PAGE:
Science does have margin of error involved and our planet has an unerring ability to heal itself–if we would give it a fighting chance. Students need to know that it is never a wasted effort to give it all you’ve got to do the right thing. Even when the odds aren’t in your favour.

        Wish I could hear your talk with the students. I’m pretty much going off the
        grid for a week myself–to spend some time with a really nice area of this
        planet!

      • 2012/11/09 7:32 am

        Thank you! And enjoy your time “off the grid”.

  2. Laura permalink
    2012/11/09 7:34 am

    …and, once policy does change, we need global citizens to support the restrictions that policy makers put in. Perhaps some conversation with students about how to get these policies into the hearts of citizens–so that we don’t finally convince the politicians and have boycott from the masses. High school students are our soon-to-be adults. They have a better mindset toward Eco-friendly practice and we need that mindset as policy changes roll in.

  3. Laura permalink
    2012/11/09 7:48 am

    Good luck with the high school talk–you’ll be terrific!

  4. 2012/11/11 4:32 am

    Oh wow, I hope the talk with the students went well! I am sure it did.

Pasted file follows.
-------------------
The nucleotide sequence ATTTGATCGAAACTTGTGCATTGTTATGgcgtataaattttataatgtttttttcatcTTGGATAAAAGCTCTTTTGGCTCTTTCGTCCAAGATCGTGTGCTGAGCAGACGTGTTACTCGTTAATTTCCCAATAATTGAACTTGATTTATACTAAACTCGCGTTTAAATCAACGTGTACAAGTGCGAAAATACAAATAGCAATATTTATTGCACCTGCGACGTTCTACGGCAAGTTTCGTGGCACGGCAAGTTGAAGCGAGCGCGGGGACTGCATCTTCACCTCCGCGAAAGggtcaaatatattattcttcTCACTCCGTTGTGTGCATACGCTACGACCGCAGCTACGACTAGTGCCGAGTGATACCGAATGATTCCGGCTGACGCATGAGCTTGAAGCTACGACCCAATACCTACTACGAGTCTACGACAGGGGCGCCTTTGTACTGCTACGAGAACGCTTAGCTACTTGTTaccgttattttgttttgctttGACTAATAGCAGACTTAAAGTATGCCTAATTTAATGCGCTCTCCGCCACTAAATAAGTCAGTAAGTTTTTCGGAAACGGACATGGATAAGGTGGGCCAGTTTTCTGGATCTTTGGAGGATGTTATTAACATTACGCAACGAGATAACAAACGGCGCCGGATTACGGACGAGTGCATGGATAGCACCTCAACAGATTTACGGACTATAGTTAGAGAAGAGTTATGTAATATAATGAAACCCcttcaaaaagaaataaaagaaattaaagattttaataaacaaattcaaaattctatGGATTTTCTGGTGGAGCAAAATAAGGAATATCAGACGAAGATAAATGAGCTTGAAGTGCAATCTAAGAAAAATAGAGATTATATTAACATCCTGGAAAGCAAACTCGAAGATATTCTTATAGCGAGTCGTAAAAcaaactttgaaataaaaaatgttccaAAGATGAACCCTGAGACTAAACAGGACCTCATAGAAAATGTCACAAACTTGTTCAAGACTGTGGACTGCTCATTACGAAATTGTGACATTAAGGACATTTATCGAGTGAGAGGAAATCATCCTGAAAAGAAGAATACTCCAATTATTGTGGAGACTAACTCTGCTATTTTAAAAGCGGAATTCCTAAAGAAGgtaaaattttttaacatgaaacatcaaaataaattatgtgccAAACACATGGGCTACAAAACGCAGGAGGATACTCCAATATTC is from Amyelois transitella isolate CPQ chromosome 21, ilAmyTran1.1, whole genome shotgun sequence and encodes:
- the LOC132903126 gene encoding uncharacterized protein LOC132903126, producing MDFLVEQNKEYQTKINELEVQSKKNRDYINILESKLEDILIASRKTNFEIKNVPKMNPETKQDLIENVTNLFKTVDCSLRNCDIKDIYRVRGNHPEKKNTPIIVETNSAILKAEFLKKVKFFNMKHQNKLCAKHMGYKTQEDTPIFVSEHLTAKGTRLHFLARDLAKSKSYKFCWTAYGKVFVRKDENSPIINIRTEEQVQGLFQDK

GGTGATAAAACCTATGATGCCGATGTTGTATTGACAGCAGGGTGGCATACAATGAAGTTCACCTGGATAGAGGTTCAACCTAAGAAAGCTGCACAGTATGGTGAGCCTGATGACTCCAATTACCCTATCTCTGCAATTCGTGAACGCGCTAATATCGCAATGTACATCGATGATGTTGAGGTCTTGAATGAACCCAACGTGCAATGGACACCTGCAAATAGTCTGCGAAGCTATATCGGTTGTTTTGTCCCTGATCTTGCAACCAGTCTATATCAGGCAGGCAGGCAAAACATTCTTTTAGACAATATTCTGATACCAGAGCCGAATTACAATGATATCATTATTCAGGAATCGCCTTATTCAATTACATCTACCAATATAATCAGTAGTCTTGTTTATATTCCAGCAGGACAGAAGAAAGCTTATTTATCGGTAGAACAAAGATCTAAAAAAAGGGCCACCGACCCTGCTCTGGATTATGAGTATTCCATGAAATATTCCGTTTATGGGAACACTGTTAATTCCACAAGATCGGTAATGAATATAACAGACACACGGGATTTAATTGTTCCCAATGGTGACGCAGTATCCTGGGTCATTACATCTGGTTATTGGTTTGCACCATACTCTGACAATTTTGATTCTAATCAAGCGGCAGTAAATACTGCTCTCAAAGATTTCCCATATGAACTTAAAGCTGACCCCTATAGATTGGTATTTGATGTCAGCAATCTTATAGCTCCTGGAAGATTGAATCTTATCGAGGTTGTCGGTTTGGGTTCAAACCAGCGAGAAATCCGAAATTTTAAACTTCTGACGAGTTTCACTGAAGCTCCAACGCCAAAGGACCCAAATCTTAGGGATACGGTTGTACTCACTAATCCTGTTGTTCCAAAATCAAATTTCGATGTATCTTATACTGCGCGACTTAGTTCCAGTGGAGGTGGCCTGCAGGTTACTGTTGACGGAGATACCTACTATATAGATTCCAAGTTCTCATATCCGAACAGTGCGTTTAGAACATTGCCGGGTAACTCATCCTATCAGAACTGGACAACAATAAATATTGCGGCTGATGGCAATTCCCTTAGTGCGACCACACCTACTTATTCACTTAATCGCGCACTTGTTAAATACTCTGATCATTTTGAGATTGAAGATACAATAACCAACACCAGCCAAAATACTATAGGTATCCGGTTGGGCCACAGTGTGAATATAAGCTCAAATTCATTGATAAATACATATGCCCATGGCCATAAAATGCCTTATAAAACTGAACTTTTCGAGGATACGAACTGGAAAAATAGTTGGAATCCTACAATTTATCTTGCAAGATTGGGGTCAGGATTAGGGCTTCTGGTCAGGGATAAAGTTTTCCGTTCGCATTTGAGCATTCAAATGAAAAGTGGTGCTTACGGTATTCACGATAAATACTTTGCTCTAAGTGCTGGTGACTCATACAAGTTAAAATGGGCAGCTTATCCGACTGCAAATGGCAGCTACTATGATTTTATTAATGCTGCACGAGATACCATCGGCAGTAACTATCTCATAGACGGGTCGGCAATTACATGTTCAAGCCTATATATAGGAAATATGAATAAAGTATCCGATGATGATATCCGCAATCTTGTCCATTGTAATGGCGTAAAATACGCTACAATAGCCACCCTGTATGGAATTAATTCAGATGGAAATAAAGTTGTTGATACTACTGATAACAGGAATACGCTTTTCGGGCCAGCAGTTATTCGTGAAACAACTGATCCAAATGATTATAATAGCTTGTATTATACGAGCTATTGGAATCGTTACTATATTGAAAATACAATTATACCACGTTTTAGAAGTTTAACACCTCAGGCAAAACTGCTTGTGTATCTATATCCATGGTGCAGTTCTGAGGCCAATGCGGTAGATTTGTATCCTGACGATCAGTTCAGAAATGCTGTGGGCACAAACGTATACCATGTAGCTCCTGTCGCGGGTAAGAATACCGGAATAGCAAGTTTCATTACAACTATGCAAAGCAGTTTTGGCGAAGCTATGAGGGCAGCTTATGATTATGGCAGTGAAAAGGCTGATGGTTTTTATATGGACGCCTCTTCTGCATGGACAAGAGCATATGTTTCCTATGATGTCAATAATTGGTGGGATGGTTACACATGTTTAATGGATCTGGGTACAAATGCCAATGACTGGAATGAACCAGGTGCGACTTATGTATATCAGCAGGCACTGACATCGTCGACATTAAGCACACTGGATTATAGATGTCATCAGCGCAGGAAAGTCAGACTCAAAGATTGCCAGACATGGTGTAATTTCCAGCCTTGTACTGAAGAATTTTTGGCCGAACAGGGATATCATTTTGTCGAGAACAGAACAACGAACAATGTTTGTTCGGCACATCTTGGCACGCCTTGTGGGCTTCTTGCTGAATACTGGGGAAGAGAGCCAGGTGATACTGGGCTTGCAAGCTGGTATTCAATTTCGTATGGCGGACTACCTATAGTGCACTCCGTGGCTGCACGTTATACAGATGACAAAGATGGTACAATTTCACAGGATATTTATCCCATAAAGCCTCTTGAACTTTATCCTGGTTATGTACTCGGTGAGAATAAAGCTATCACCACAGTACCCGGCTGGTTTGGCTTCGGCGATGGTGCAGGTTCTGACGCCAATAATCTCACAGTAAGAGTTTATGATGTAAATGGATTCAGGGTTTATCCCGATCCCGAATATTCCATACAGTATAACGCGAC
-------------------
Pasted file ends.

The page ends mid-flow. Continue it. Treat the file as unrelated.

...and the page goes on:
Thanks for sharing the link to the PWC report. That’s going to be my Sunday read.
    Do you remember me mentioning the newspaper article on the 2 degree target recently? There seems to be more and more media coverage. At least, we are starting to talk about it now…
    I also liked the ideas for action-list. Hope, Obama has read it too. 😉

    • 2012/11/11 7:56 am

      The talk is actually this up-coming Thursday… and I’m nervous 🙂
      Regarding the action-list: That is one of the most frustrating things about action against climate change… there are so many great ideas of what we can do. But, until we (globally) agree on the severity of the problem, we won’t act.

  5. 2012/11/11 6:56 pm

    Oooops, I am sorry! Good luck for Thursday, then.
    Have you seen this post already? http://www.treehugger.com/environmental-policy/considering-move-canada-after-election-here-are-some-tips-treehugger-types.html